If they could manage that kind of setup, it would alleviate some of the pressure of investing their money into the stock market — a move that Tracie dreads. Neither Tracie nor Kevin are very financially literate. I cracked a smile when Tracie referred to ETFs as “EFTs” and RRSPs as “RSSPs” in our interview, remembering a time when I had the same limited knowledge. They’ve never had the money to invest before and so they never did their own homework.

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But there’s a trust issue here for Tracie as well. She’s not knowledgeable enough to do her own investing and she doesn’t have the complete confidence that a financial advisor that she’d be paying would have her best interests at heart. That same skepticism is ingrained in her thoughts about investing in stocks.

“I think it’s the unknown of my money being wrapped up in something I don’t know,” she said. “You hear stories where the CEOs are doing something with the money and everyone has lost their pension and that freaks me out. I feel like there’s more control over my own property versus trusting these people I don’t know with my own money.”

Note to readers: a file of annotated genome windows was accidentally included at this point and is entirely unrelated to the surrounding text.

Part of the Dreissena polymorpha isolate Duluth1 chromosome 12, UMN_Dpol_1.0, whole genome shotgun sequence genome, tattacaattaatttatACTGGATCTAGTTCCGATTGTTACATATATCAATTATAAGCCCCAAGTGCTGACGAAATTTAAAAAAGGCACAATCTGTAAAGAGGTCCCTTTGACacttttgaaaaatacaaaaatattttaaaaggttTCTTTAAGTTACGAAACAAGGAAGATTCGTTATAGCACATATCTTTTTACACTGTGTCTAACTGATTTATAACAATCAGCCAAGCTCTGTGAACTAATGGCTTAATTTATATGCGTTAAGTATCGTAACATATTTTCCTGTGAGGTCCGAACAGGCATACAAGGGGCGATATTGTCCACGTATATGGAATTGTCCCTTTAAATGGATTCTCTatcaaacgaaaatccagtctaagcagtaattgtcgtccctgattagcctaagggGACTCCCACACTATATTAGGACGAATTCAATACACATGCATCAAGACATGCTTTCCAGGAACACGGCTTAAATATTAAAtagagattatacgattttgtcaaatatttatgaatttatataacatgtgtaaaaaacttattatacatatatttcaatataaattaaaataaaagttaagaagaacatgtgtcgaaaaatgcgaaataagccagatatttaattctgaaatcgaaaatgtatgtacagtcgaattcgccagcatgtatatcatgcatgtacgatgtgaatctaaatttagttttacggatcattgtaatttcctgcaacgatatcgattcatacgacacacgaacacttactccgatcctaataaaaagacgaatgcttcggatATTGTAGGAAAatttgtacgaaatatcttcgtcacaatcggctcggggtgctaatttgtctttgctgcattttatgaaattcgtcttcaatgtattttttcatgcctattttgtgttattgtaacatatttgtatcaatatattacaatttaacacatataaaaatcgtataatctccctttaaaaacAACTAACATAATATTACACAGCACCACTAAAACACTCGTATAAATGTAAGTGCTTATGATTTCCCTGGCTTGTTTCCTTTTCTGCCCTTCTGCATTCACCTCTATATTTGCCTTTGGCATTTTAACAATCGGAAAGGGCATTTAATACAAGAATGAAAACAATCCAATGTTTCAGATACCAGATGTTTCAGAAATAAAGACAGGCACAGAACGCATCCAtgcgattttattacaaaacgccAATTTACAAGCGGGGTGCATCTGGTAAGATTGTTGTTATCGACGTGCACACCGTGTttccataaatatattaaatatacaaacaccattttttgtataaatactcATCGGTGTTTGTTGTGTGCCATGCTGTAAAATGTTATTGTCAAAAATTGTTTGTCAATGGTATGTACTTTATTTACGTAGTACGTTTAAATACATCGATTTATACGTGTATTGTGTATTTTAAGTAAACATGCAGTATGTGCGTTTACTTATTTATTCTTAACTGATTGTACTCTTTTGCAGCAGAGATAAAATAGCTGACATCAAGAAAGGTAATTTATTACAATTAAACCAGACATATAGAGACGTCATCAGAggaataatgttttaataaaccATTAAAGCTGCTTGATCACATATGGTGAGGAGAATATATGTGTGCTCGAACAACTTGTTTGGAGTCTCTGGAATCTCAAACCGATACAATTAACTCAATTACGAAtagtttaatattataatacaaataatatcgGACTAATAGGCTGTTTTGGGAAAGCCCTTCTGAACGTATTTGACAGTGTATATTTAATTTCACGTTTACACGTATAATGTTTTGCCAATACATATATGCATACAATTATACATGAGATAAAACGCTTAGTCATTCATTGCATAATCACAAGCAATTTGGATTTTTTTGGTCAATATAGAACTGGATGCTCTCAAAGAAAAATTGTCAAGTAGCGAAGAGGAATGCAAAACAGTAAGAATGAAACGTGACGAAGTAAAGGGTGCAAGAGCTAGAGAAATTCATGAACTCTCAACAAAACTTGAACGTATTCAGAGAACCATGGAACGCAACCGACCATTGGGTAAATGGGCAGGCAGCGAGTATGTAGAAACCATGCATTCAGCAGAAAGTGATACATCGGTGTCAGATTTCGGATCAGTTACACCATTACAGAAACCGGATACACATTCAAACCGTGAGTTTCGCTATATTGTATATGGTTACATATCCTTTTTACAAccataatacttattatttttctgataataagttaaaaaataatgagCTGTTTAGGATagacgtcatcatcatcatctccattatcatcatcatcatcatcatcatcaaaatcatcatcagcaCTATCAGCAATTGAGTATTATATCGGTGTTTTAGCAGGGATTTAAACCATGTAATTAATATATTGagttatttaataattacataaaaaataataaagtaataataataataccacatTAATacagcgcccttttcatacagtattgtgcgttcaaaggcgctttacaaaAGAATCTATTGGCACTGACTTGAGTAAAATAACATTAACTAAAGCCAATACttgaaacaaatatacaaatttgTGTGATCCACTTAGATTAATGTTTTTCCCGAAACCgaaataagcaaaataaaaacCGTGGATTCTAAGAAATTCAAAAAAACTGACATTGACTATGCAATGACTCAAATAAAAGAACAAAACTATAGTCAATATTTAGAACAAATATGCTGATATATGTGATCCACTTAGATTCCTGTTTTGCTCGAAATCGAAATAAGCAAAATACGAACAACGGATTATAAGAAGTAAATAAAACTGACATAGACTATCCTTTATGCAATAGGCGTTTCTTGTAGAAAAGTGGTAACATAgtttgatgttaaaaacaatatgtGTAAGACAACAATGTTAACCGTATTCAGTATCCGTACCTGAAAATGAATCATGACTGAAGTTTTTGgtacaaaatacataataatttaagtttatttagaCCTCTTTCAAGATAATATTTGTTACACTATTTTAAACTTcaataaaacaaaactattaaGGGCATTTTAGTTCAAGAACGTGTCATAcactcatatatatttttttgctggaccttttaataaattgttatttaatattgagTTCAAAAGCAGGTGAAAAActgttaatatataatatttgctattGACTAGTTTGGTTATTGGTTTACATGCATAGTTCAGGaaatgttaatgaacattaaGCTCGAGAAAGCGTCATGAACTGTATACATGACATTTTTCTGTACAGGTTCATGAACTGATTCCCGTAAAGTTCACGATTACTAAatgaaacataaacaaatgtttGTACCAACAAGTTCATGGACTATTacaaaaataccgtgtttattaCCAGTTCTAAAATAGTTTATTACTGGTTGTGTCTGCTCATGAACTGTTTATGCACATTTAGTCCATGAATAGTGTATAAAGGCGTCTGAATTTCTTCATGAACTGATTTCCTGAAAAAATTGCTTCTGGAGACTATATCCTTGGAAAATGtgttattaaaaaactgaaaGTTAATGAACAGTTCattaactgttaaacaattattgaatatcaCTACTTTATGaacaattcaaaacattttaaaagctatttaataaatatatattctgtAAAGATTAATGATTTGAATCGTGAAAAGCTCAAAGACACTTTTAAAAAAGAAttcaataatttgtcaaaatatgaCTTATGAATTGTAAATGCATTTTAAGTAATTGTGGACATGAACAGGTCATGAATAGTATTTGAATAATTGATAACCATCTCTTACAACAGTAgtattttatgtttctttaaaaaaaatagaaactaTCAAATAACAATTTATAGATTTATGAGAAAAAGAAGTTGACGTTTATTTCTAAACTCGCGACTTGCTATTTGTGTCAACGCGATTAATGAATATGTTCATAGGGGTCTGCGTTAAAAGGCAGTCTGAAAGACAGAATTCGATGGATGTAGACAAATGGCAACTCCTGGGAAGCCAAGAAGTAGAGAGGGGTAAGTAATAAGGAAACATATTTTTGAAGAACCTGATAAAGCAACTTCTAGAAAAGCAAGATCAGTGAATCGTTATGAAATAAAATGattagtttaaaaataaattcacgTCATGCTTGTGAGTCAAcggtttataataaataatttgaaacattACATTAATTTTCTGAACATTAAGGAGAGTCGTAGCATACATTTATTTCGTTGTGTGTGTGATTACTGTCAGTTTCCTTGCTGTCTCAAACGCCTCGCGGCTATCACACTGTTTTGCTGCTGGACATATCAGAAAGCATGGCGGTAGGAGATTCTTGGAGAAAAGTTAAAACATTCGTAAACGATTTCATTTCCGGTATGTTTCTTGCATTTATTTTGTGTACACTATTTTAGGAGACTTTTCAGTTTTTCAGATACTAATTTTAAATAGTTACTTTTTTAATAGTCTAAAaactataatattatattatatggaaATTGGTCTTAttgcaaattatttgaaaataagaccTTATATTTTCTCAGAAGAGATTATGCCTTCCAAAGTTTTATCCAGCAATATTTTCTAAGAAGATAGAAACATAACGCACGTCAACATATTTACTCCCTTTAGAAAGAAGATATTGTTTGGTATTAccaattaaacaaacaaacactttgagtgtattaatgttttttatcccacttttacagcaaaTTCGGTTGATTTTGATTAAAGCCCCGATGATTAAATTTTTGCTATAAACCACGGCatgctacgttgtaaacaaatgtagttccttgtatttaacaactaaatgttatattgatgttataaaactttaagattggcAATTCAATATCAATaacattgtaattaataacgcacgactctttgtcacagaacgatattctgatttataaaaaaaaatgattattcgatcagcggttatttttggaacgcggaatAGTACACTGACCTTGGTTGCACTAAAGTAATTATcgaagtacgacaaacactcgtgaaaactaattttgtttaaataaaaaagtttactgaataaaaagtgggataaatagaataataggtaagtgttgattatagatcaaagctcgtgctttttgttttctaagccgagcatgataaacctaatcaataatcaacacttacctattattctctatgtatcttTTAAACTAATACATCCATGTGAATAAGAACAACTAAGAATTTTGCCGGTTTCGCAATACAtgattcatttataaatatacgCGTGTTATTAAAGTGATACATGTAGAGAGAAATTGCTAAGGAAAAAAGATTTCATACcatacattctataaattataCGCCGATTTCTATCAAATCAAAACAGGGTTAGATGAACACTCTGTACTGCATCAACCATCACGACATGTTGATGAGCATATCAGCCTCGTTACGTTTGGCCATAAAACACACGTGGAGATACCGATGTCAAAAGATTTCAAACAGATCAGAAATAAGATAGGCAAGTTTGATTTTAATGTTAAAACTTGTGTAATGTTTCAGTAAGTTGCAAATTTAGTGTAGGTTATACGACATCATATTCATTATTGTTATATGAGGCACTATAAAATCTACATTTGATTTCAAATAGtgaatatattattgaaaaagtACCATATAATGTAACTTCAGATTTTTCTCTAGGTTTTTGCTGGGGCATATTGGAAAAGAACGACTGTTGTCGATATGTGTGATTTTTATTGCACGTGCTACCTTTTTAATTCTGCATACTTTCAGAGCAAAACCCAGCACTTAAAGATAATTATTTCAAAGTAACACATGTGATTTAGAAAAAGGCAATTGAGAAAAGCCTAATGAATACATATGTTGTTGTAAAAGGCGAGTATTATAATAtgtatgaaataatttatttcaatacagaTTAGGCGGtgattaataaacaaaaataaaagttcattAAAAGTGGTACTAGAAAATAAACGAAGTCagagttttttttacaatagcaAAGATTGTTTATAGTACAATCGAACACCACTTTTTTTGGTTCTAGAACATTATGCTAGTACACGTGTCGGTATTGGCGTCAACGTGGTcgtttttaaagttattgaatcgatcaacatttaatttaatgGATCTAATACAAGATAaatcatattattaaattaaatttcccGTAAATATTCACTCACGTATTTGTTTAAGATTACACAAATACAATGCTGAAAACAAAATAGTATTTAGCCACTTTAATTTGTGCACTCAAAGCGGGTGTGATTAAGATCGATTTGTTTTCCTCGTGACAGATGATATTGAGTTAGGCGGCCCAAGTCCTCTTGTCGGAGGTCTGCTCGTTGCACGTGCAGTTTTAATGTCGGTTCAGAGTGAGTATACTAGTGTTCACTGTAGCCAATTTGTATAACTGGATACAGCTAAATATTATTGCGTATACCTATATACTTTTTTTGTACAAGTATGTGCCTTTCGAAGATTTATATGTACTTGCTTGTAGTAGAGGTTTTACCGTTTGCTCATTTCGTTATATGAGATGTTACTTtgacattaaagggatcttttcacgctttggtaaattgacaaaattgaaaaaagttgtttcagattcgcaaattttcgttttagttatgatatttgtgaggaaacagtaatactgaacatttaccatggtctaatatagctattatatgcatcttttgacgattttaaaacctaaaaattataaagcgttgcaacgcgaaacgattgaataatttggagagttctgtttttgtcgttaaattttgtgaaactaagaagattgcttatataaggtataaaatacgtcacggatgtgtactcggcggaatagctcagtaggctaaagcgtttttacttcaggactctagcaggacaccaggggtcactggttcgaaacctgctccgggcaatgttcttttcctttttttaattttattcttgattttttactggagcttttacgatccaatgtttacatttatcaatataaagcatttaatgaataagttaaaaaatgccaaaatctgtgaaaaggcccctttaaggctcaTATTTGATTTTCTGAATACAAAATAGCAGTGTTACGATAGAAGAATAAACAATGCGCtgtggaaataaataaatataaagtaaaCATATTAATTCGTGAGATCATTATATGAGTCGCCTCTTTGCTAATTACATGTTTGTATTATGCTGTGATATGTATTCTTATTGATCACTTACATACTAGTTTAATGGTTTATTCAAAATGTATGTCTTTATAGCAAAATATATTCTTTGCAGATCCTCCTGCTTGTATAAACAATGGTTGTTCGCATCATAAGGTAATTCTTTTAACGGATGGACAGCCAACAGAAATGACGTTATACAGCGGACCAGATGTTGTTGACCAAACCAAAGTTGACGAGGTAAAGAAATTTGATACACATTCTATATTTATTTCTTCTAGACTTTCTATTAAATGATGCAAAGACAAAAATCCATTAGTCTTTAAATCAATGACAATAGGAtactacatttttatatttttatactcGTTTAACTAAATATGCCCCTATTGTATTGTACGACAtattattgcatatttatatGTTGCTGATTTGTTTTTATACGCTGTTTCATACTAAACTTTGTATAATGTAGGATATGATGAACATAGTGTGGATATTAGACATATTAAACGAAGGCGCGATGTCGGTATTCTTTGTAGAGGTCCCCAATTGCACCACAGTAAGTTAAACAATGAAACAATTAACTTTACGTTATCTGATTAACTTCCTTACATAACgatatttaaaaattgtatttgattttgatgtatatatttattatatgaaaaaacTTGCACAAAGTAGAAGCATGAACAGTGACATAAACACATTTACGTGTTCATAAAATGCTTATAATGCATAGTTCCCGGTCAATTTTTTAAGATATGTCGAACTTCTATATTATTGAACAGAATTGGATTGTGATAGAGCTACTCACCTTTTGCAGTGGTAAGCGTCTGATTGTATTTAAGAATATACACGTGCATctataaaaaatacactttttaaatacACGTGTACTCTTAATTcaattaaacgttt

I asked Richardson GMP director of wealth management Serena Cheng how Tracie can approach the next three years as she saves for a duplex and whether she’d have to get over her fear of investing to get there.

The good news for Tracie and Kevin is that they won’t need to change their spending habits in order to fund a downpayment. In a recent month, they earned a combined $5,771 after-tax and managed to put away $1,958 of it. They spent a bit more than they usually do, mostly on two plane tickets to Montreal for a Christmas vacation ($827.29), but they also received a $785 reimbursement from their workplace. The two nearly cancel each other out.

Their food spending only hit $380 because of a number of subsidies they receive for living up north, while their combined shopping bill was only $400. The largest costs came from diverting another $1,500 towards Tracie’s student debt — double the minimum payment — and the “other” category due to a $492 CRA tax bill and Kevin’s child support payments of $400.

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The reason no change is really needed here is because if they save $2,000 per month, Tracie and Kevin will have hit $48,000 in 24 months. In one more month, they would hit $50,000 — a 10 per cent downpayment on a $500,000 home that would still leave them with their TFSA as an emergency fund, Cheng said.